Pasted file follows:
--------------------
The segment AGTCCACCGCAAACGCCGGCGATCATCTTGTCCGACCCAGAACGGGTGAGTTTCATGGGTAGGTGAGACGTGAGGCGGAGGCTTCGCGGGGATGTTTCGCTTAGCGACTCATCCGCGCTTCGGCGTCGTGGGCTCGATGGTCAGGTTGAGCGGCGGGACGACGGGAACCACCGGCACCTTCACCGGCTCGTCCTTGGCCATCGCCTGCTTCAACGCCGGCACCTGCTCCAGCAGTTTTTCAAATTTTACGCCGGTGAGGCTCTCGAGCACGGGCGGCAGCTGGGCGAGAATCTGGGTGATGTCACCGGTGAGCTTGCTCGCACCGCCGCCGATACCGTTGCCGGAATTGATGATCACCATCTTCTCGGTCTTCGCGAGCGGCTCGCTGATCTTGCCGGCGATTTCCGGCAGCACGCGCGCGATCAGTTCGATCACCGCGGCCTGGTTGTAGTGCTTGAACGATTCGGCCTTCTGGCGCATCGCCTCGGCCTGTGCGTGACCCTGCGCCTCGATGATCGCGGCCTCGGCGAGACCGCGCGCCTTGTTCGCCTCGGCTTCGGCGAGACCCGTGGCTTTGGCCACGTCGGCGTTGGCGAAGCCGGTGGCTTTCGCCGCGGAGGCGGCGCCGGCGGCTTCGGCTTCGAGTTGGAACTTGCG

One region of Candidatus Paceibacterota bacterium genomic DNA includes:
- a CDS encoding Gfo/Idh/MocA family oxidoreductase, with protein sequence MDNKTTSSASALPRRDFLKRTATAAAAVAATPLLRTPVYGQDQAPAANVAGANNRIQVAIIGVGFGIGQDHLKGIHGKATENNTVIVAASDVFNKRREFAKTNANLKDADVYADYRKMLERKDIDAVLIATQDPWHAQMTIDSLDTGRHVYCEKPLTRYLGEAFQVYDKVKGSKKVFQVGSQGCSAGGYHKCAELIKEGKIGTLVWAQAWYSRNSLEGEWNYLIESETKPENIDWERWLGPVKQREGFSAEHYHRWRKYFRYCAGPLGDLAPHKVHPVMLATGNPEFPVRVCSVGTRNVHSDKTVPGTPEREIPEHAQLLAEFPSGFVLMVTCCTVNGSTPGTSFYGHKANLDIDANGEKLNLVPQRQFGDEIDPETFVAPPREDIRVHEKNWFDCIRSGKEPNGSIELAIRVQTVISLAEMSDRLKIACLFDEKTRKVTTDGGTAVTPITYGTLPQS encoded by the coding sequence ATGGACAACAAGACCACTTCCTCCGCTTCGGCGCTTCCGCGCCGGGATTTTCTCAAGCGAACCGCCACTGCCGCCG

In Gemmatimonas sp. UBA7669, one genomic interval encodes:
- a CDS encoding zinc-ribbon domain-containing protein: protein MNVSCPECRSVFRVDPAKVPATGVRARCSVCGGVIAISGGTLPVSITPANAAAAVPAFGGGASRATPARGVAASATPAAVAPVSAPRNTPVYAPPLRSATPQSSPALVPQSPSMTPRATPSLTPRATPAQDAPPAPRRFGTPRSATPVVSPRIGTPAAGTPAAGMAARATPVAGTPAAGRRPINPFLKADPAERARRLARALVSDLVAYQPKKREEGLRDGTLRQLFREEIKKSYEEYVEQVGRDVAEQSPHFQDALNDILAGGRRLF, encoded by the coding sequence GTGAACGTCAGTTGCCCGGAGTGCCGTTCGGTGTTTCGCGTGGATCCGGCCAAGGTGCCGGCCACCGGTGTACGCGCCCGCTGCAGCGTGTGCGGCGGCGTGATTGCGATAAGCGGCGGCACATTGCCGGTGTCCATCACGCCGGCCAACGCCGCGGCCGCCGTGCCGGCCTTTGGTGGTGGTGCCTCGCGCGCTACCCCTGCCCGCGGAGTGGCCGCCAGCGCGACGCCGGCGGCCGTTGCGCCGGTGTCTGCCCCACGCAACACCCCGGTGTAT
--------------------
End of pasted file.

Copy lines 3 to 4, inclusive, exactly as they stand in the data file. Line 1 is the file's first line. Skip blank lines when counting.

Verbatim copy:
- a CDS encoding Gfo/Idh/MocA family oxidoreductase, with protein sequence MDNKTTSSASALPRRDFLKRTATAAAAVAATPLLRTPVYGQDQAPAANVAGANNRIQVAIIGVGFGIGQDHLKGIHGKATENNTVIVAASDVFNKRREFAKTNANLKDADVYADYRKMLERKDIDAVLIATQDPWHAQMTIDSLDTGRHVYCEKPLTRYLGEAFQVYDKVKGSKKVFQVGSQGCSAGGYHKCAELIKEGKIGTLVWAQAWYSRNSLEGEWNYLIESETKPENIDWERWLGPVKQREGFSAEHYHRWRKYFRYCAGPLGDLAPHKVHPVMLATGNPEFPVRVCSVGTRNVHSDKTVPGTPEREIPEHAQLLAEFPSGFVLMVTCCTVNGSTPGTSFYGHKANLDIDANGEKLNLVPQRQFGDEIDPETFVAPPREDIRVHEKNWFDCIRSGKEPNGSIELAIRVQTVISLAEMSDRLKIACLFDEKTRKVTTDGGTAVTPITYGTLPQS encoded by the coding sequence ATGGACAACAAGACCACTTCCTCCGCTTCGGCGCTTCCGCGCCGGGATTTTCTCAAGCGAACCGCCACTGCCGCCG

In Gemmatimonas sp. UBA7669, one genomic interval encodes: